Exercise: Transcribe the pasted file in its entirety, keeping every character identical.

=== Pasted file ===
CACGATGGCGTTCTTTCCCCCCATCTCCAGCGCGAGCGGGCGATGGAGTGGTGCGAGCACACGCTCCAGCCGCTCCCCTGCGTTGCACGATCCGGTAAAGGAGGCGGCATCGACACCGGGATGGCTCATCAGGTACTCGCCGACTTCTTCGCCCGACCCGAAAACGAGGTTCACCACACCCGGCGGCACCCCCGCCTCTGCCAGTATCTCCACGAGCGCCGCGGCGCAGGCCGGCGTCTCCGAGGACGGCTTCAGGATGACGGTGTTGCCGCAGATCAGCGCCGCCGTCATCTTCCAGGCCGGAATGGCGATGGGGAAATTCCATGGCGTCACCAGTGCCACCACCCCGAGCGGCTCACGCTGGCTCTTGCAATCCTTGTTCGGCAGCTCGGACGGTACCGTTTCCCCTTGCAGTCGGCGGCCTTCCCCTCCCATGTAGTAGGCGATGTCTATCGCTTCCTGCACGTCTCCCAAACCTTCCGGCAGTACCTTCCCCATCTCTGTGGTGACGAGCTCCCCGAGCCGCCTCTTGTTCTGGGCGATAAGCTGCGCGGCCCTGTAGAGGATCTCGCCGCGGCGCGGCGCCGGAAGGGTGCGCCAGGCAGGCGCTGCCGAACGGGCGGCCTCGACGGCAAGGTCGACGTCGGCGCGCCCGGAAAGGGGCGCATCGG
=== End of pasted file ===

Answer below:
CACGATGGCGTTCTTTCCCCCCATCTCCAGCGCGAGCGGGCGATGGAGTGGTGCGAGCACACGCTCCAGCCGCTCCCCTGCGTTGCACGATCCGGTAAAGGAGGCGGCATCGACACCGGGATGGCTCATCAGGTACTCGCCGACTTCTTCGCCCGACCCGAAAACGAGGTTCACCACACCCGGCGGCACCCCCGCCTCTGCCAGTATCTCCACGAGCGCCGCGGCGCAGGCCGGCGTCTCCGAGGACGGCTTCAGGATGACGGTGTTGCCGCAGATCAGCGCCGCCGTCATCTTCCAGGCCGGAATGGCGATGGGGAAATTCCATGGCGTCACCAGTGCCACCACCCCGAGCGGCTCACGCTGGCTCTTGCAATCCTTGTTCGGCAGCTCGGACGGTACCGTTTCCCCTTGCAGTCGGCGGCCTTCCCCTCCCATGTAGTAGGCGATGTCTATCGCTTCCTGCACGTCTCCCAAACCTTCCGGCAGTACCTTCCCCATCTCTGTGGTGACGAGCTCCCCGAGCCGCCTCTTGTTCTGGGCGATAAGCTGCGCGGCCCTGTAGAGGATCTCGCCGCGGCGCGGCGCCGGAAGGGTGCGCCAGGCAGGCGCTGCCGAACGGGCGGCCTCGACGGCAAGGTCGACGTCGGCGCGCCCGGAAAGGGGCGCATCGG